(Corrects to show fund beat all its peers in first paragraph of article originally published on March 11. To be sent story, click here. For columns, TOP CM.)
Bentham Asset Management, whose flagship fund beat all its Australian peers over the past five years, is avoiding the nation’s “expensive” credit markets to buy asset-backed debt offshore and foreign-currency notes of local banks.
Bentham’s A$894 million ($809 million) Wholesale Global Income Fund (BENWGIF) has returned almost 22 percent per annum on average in the past five years, data compiled by Bloomberg show. In February, its top two company holdings were U.K.-owned Northern Rock Asset Management Plc’s mortgage-backed bonds and National Australia Bank Ltd.’s euro notes, its website shows. The firm, which oversees more than A$4 billion, was named the nation’s top fixed income fund manager for 2014 by Morningstar Inc.
“Australian credit has generally been expensive relative to overseas markets,” Richard Quin, the company’s Sydney-based head asset manager, said in a March 7 interview. “For this reason, we tend to focus on global, relative value, multi-sector credit.”
Better-than-expected growth and trade data this month spurred bets the Reserve Bank of Australia will raise interest rates in the next year, dimming the appeal of the nation’s debt. A Bank of America Merrill Lynch gauge tracking Australian sovereign, state and corporate debt has returned 1 percent this year while its euro and sterling-denominated peers offered at least double those gains.
Some of Bentham’s larger holdings include floating-rate global loans, U.K. mortgage-backed securities and European convertible bonds, Quin said. Morningstar’s Australian unit determined the rankings using its own qualitative research, performance in 2013 and risk-adjusted returns over medium- to long-term periods, according to a March 3 press release.
An increase in sovereign bond yields globally may boost investor demand for floating-rate credit products such as loans and asset-backed securities, Quin said. “Current and forecast default rates indicate that the loan market in particular continues to offer very positive risk-adjusted returns,” he said.
Bentham’s Global Income Fund is allowed to hold as much as 50 percent of its portfolio in syndicated loans, according to a fact sheet on the company’s website. It had 29.6 percent of its assets allocated to that area and a further 19.4 percent in collateralized loan obligations last month.
Standard & Poor’s European Leveraged Loan Index has risen 0.5 percent since Dec. 31, while a similar gauge of U.S. dollar-denominated loans has climbed 0.7 percent.
U.S. 10-year Treasuries (USGG10YR) fell, pushing the yield to a six-week high March 7 after data last week showing a bigger-than-expected gain in payrolls supported bets the Federal Reserve will continue a reduction in monetary stimulus.
“We remain negative on interest-rate risk because yields are too low relative to inflation” prospects and “are at risk from the normalization of interest rates,” Quin said.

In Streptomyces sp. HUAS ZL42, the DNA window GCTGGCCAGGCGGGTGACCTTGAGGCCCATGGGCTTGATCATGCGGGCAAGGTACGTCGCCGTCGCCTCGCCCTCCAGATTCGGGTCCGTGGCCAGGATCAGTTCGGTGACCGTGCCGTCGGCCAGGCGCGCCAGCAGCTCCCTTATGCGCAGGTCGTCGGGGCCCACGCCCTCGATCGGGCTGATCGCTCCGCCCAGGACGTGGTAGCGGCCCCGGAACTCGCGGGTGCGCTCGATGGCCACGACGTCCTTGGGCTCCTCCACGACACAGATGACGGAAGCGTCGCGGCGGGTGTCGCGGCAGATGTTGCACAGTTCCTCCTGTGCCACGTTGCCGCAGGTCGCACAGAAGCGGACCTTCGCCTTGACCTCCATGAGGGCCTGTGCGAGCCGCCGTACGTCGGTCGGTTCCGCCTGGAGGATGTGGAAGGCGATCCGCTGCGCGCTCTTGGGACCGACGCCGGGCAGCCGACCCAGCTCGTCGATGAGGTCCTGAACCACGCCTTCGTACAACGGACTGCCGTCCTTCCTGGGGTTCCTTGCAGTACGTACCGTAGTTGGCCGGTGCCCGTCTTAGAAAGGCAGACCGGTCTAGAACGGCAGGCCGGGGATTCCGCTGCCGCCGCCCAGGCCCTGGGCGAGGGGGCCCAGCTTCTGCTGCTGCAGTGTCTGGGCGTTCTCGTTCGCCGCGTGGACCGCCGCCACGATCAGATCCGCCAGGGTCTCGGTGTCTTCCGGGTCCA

Australian sovereign bonds have fallen this month after government reports showed the economy grew faster than analysts predicted in the fourth quarter and the trade surplus in January exceeded forecasts by more than 10 times. The statistics bureau may say on March 13 employers added 15,000 jobs in February after shedding 3,700 positions the previous month.
A Credit Suisse Group AG index shows traders are expecting RBA officials to lift benchmark rates 16 basis points over the next year, the most since Feb. 12. Governor Glenn Stevens reiterated he expects a period of stability in borrowing costs in remarks to lawmakers on March 7, three days after he and his board left the cash rate at 2.5 percent.
Stevens “seemed satisfied that interest rates were doing their job to support the economy,” St. George Bank Ltd. analysts including Chief Economist Besa Deda wrote in a note to clients yesterday. “We continue to remain comfortable with our long-held view for the RBA to keep rates on hold for most of this year, before raising them towards the end of this year.”
The yield on Australian debt due in a decade has risen 19 basis points since Feb. 28 to 4.21 percent yesterday, when it touched a one-month high. Australia’s three-year yield, among the most sensitive to interest-rate expectations, climbed 14 basis points to 2.97 percent.
The Aussie bought 90.24 U.S. cents as of 5 p.m. in Sydney yesterday after reaching 91.33 on March 7, the strongest since Dec. 11.
After offering New Zealand dollar-hedged versions of its Global Income and Syndicated Loan funds in 2013, Bentham may consider setting up funds in Singapore or Hong Kong “in the next few years” to broaden its investor base, Quin said.
The lack of variety in Australian credit markets has also kept Bentham focused on offshore investments, he said. Australia’s four largest lenders and the state of Queensland accounted for nearly half of all bank-syndicated issuance by Australian borrowers since 2008, data compiled by Bloomberg show. Westpac Banking Corp. has led sales so far this year with A$4.2 billion of the A$11.1 billion offered, the data show.
“The Australian credit market is relatively underdeveloped, with a very significant concentration in financials issuance and limited diversity of issuers and industry sectors,” Quin said. “All of our mandates are global in scope, giving us the flexibility to search for the best relative value credit assets across geographies, credit sectors, industries and issuers.”
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